Japan Coming of Age Day
The Coming of Age Day is known as Seijin no Hi [成人の日] and is a day where folks who have turned 20 can celebrate being finally called "Shin Seijin" [新成人] or "New Adults." Folks who have turned 20 can proceed to SDV - Smoke, Drink and Vote.
First off its the photo shoot with BMW Magazine in Shibuya. Then proceeded to CC Lemon Hall which is just around the corner from Center Gai.
Seijin no Hi usually involves a speech by the head of the ward to address all the new adults and traditionally takes place at ones local ward hall. CC Lemon Hall is used for the new adults who reside in Shibuya ward.
Didn't find a video online of the Shibuya festivities but did find one of Kuwana city.
Arrived at CC Lemon hall and noticed something immediately - unlike last year, there was noticeably a lot less new adults - *a lot less*.
Caught up with comrades at CNN - Kyung Lah who covered dannychoo.com back in 2008. Kyung was here to report on the situation in Japan that you may be already aware of - that the birth rate has declined so much that there are now more people dying than being born. A snippet from Kyung's report on CNN below.
Five years ago, Shibuya ward had 1,917 people turn 20. Ten years ago, that number was 2,462. Twenty years ago, it was 4,380. That’s a steady decline in 20 years, down almost 70 percent. The number of young people is declining, not just in Shibuya, but all over Japan.
Spent some time taking photos of the lovely ladies. Do you have festivities to celebrate the Coming of Age Day in your neck of the woods?
And then some filming for NHK - their studios just opposite the CC Lemon Hall. He seems to be zooming in on dolphin zone?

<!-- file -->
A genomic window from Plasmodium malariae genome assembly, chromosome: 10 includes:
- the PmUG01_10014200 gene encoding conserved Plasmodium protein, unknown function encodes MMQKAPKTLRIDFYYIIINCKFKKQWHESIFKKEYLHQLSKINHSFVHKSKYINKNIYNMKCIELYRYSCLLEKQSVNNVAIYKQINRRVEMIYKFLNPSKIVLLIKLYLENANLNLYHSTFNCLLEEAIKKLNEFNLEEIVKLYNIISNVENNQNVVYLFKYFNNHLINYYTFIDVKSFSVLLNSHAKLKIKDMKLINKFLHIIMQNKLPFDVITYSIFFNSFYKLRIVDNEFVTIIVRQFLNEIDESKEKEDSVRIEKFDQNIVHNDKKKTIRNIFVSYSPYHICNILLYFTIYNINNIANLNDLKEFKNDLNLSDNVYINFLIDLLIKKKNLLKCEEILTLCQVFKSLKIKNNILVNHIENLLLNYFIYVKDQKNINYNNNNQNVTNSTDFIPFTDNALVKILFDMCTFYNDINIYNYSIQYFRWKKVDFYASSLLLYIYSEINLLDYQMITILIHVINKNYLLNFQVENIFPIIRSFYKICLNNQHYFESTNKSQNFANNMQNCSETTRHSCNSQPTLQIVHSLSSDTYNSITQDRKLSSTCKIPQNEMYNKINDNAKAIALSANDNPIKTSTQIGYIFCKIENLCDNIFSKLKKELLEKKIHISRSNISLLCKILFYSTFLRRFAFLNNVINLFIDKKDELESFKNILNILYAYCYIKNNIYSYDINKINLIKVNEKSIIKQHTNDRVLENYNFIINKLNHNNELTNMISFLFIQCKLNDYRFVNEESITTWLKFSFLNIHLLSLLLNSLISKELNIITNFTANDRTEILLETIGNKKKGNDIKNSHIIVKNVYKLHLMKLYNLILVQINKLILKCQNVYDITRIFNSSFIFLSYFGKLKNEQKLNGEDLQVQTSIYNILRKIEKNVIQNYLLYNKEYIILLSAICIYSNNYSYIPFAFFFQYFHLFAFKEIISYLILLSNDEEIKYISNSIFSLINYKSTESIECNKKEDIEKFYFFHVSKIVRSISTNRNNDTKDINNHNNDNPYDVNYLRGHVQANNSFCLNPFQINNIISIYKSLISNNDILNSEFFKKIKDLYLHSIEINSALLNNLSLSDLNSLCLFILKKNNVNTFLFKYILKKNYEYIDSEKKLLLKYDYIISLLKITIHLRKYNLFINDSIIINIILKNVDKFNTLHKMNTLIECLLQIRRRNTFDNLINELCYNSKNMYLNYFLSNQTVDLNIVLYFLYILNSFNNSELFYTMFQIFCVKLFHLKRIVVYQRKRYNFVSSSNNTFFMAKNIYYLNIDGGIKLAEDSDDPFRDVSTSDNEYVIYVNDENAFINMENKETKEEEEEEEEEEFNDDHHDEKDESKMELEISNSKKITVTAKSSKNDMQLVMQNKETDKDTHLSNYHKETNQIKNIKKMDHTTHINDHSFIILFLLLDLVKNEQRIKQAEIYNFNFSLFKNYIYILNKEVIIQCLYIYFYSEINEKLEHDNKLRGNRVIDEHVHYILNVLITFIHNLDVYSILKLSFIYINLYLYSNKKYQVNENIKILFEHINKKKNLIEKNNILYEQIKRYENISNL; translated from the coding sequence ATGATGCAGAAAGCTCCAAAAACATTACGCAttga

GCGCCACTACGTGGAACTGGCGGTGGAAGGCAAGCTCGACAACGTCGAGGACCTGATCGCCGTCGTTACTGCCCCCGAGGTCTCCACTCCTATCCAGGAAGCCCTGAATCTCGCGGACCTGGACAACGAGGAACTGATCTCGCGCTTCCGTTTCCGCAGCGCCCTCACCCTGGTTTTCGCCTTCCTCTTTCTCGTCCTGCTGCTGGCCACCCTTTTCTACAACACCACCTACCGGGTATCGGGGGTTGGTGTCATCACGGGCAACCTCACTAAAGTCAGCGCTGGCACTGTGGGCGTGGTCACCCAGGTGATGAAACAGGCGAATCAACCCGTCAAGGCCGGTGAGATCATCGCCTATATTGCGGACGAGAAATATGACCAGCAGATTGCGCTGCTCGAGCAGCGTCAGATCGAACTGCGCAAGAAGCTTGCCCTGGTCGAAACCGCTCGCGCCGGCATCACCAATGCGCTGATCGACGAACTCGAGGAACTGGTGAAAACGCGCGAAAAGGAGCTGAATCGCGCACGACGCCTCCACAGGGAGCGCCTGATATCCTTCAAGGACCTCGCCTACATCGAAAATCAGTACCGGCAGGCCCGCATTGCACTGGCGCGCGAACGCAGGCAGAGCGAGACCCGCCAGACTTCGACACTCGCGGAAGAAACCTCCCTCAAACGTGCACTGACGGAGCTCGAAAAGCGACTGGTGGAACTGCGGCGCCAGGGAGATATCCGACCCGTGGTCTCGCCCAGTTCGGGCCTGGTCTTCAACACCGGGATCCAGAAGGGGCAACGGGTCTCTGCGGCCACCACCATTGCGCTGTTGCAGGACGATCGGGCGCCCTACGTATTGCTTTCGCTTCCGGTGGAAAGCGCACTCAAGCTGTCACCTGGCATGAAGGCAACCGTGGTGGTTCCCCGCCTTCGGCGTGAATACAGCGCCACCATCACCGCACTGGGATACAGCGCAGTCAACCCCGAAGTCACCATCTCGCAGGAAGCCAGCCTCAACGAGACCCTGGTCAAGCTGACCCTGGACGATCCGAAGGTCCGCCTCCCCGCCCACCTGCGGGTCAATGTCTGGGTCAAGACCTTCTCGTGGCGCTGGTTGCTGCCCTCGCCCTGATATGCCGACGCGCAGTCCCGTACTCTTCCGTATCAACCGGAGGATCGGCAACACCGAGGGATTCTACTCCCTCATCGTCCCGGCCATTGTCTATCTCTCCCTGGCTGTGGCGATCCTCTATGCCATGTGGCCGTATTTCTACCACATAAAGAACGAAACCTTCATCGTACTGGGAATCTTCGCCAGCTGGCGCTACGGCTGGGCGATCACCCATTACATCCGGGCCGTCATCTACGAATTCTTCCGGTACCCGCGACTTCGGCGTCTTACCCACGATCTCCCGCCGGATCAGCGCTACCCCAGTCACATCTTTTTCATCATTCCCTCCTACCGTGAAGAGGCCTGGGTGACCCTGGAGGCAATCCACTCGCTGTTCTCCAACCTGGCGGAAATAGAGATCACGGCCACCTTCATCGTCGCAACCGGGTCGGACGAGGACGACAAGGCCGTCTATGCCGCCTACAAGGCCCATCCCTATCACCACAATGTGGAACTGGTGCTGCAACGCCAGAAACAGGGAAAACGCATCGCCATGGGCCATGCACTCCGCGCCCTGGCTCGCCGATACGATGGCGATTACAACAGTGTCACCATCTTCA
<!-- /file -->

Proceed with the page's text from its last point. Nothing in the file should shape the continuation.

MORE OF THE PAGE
If you want to join in on the festivities at the hall next year then check out the map below.
New adults can now serve in the fire brigade who were also here last year to recruit. Not sure of candidates are told about the tough training that they need to go through though.
Then after a load of photos, we pretend that we are 20 and proceed to go inside the hall - didn't manage to get in last time but this year they let just about everybody in - maybe because there were a load of empty seats?
Seijin Shiki [成人式] is the word used for the actual festivities of the Coming of Age Day - I guess this is my first proper Seijin Shiki? ^^;
Once folks are seated some strapping young lads beat away at the taiko drums to whip the crowds into a frenzy.
Then its time for everybody to stand up for the Japanese national anthem.
Which brings me to a question - can you sing your kingdoms national anthem?
Quite a few empty seats. Saw some news reports where some wards were only attended by one new adult.
Then its off to central Shibuya to join in on the rest of the shenanigans. The roads around 109 are all pedestrianized with a load of events - Seijin no Hi is also a public holiday.
The fluffy thing I have around my neck is what Japanese girls usually wear with their furisode to keep them warm in the cold - and its really warm! But guess it could have been warm because this lady was wearing it for the whole morning ^^;;
This should be standard equipment for troopers. And no - I don't believe that its real fur.
The traditional garment is a type of kimono called Furisode [振袖] and is usually rented.
This furisode costs 110,250 yen rental for a month where the lady would wear it for photos and on other occasions running up to Seijin no Hi.
The lovely Erika Toda in a commercial for some Furisode.
Thanks to Joseph Tame for taking these pics - you can see more from our group at the following urls. The last photo was taken by Steve with more photos at:-
Leaving the rest of the photos to do the talking but before I leave you, how many of you are Seijin this year?
This article was posted this time last year but 30% of current readers have not seen this yet so I'm bumping to the top ^^;